California, an exhibition of photographs by Robert Adams, will be on view at Fraenkel Gallery, 49 Geary Street, San Francisco, from November 2 through December 29, 2000. Made over a period of six years, from 1978–1983, the exhibition presents an opportunity to see this little-known body of photographs for the first time.
No artist has a visual language for speaking about landscape, the politics of development, urbanization, and the eradication of the natural environment quite like that of Robert Adams. His photographs taken of the Los Angeles Basin, while they illustrate the extinction of a natural topography, evidence the birth of a new world—one which marries the rural with refuse—with an unexpected sort of optimism. The photographs included in this exhibition are of the environmental hybrids everywhere evident in the Los Angeles of the time: an abandoned, pocked mattress underneath a fecund tree; the glowing asphalt of two-lane streets cutting elegant Vs back and forth across an otherwise uninterrupted landscape.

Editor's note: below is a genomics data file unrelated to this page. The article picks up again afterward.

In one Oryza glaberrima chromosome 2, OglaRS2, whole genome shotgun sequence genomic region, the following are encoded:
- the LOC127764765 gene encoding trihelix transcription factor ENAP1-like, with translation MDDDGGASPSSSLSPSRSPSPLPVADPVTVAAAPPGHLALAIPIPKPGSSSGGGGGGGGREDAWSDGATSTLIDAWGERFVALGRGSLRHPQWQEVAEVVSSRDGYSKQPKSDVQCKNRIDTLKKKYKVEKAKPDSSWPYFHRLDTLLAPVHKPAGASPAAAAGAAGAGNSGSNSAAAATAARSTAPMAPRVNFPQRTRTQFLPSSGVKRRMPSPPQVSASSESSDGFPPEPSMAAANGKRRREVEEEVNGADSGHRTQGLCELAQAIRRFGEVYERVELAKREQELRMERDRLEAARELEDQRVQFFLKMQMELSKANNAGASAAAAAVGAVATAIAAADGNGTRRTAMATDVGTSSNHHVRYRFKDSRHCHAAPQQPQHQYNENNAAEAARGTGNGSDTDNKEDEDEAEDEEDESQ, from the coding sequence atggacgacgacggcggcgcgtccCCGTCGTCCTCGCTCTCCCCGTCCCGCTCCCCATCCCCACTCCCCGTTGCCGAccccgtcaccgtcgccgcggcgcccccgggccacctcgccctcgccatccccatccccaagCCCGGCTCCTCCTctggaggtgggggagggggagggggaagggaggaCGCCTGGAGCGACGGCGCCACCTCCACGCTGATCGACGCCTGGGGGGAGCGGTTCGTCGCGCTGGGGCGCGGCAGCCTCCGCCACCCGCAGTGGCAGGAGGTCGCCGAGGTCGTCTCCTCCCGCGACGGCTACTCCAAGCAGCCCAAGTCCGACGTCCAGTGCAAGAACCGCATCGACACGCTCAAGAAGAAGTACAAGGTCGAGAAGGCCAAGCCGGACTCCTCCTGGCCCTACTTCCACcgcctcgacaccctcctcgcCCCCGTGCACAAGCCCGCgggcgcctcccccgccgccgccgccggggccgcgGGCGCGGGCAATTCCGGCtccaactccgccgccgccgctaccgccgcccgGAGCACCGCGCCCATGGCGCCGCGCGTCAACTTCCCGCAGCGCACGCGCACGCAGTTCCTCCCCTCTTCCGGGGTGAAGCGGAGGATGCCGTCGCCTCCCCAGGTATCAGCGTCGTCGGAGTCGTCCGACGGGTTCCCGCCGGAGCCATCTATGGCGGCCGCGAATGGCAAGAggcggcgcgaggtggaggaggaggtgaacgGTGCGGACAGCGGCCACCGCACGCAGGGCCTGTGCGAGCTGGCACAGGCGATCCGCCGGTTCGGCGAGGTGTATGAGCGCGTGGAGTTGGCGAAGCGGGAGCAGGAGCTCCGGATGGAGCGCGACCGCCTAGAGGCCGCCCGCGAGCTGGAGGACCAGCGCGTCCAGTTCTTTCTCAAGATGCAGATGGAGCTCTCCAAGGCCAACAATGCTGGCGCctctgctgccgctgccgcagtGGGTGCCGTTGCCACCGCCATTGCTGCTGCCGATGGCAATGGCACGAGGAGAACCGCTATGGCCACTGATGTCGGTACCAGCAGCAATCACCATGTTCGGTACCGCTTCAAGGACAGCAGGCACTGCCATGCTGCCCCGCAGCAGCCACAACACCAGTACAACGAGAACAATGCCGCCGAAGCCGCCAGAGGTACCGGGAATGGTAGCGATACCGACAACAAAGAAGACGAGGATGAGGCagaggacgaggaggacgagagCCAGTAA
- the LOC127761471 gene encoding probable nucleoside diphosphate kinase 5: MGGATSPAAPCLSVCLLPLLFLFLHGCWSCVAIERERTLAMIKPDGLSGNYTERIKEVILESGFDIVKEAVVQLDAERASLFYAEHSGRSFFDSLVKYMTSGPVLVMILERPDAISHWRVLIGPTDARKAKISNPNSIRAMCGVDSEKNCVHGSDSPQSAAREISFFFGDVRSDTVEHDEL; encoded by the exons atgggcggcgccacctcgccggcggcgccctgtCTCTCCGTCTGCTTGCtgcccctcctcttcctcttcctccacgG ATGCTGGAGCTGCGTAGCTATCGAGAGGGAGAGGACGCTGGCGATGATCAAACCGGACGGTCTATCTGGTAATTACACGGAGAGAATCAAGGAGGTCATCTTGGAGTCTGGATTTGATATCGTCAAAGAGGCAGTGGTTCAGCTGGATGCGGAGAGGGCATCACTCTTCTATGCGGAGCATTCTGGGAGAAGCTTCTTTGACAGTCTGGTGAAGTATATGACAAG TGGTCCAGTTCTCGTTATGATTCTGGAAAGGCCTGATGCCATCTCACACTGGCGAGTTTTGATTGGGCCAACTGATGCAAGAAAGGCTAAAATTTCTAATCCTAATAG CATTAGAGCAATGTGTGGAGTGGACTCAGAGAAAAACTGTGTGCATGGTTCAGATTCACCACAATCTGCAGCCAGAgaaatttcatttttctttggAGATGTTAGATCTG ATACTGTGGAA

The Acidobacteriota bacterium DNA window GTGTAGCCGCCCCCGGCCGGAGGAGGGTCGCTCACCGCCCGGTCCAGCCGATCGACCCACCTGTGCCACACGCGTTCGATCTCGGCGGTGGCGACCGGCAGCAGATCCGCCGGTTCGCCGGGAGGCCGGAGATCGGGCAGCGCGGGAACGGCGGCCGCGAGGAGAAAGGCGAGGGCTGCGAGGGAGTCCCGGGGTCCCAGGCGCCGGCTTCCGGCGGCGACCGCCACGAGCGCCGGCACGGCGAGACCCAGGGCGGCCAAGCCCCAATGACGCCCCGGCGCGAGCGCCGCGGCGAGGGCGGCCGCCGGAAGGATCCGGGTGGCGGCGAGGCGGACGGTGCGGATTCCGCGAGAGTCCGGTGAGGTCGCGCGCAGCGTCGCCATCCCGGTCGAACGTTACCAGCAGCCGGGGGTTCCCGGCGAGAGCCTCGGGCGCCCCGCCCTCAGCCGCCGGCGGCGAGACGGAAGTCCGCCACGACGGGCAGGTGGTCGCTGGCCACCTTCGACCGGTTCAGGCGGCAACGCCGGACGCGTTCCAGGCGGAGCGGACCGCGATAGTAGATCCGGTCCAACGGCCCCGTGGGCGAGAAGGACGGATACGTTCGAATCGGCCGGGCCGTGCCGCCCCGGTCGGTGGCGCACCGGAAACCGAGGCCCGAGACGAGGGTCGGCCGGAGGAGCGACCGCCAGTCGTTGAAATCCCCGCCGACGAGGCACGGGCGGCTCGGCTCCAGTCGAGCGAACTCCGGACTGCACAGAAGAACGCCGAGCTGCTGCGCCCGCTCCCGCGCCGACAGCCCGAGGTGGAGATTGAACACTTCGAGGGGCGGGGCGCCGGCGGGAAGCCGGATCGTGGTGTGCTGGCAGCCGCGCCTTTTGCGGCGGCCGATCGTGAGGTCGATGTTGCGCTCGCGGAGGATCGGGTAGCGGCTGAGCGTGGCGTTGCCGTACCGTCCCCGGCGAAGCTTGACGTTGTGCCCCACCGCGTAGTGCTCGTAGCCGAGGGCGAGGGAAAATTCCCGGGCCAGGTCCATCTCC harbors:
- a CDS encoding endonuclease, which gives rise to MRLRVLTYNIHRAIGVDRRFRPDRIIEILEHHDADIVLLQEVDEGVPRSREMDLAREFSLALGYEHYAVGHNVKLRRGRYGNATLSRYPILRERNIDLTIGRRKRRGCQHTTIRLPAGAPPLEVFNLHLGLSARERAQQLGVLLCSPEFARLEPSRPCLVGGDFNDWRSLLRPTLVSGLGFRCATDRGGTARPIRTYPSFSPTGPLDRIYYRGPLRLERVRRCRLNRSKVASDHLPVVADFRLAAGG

Of his own work Adams has stated, “The operating principle that seems to work best is to go to the landscape that frightens you the most and take pictures until you’re not scared anymore.” His project is not to moralize or to condemn, but to observe and to abstract his observed world into photographs to offer for public interpretation. At the outset of this project, in 1978, Adams said, “As I understand my job, it is, while suggesting order, to make things appear as much as possible to be the way they are in normal vision.”
Though made from the late seventies to the early 1980s, many considered this work too difficult and unsettling to be exhibited or published at the time. In conjunction with Matthew Marks Gallery, New York, Fraenkel Gallery has published a fully-illustrated hardcover catalog that accompanies this exhibition. With an introduction by Robert Hass, the former Poet Laureate of the United States, the catalog includes fifty-seven tritone reproductions.